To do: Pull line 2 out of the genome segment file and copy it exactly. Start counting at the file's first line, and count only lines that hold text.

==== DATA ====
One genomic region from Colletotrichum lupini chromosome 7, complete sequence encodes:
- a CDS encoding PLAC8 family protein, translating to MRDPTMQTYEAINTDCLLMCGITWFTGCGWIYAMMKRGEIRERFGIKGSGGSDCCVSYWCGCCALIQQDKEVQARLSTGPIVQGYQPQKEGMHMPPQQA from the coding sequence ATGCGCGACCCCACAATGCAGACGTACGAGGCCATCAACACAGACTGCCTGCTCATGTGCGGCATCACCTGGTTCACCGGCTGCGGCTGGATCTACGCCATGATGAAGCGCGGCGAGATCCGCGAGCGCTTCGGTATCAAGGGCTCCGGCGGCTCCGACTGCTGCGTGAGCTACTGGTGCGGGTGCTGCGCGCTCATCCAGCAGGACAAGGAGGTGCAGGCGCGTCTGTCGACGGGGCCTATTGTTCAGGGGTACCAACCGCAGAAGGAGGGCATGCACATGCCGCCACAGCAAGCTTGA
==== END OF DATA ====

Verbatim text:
- a CDS encoding PLAC8 family protein, translating to MRDPTMQTYEAINTDCLLMCGITWFTGCGWIYAMMKRGEIRERFGIKGSGGSDCCVSYWCGCCALIQQDKEVQARLSTGPIVQGYQPQKEGMHMPPQQA from the coding sequence ATGCGCGACCCCACAATGCAGACGTACGAGGCCATCAACACAGACTGCCTGCTCATGTGCGGCATCACCTGGTTCACCGGCTGCGGCTGGATCTACGCCATGATGAAGCGCGGCGAGATCCGCGAGCGCTTCGGTATCAAGGGCTCCGGCGGCTCCGACTGCTGCGTGAGCTACTGGTGCGGGTGCTGCGCGCTCATCCAGCAGGACAAGGAGGTGCAGGCGCGTCTGTCGACGGGGCCTATTGTTCAGGGGTACCAACCGCAGAAGGAGGGCATGCACATGCCGCCACAGCAAGCTTGA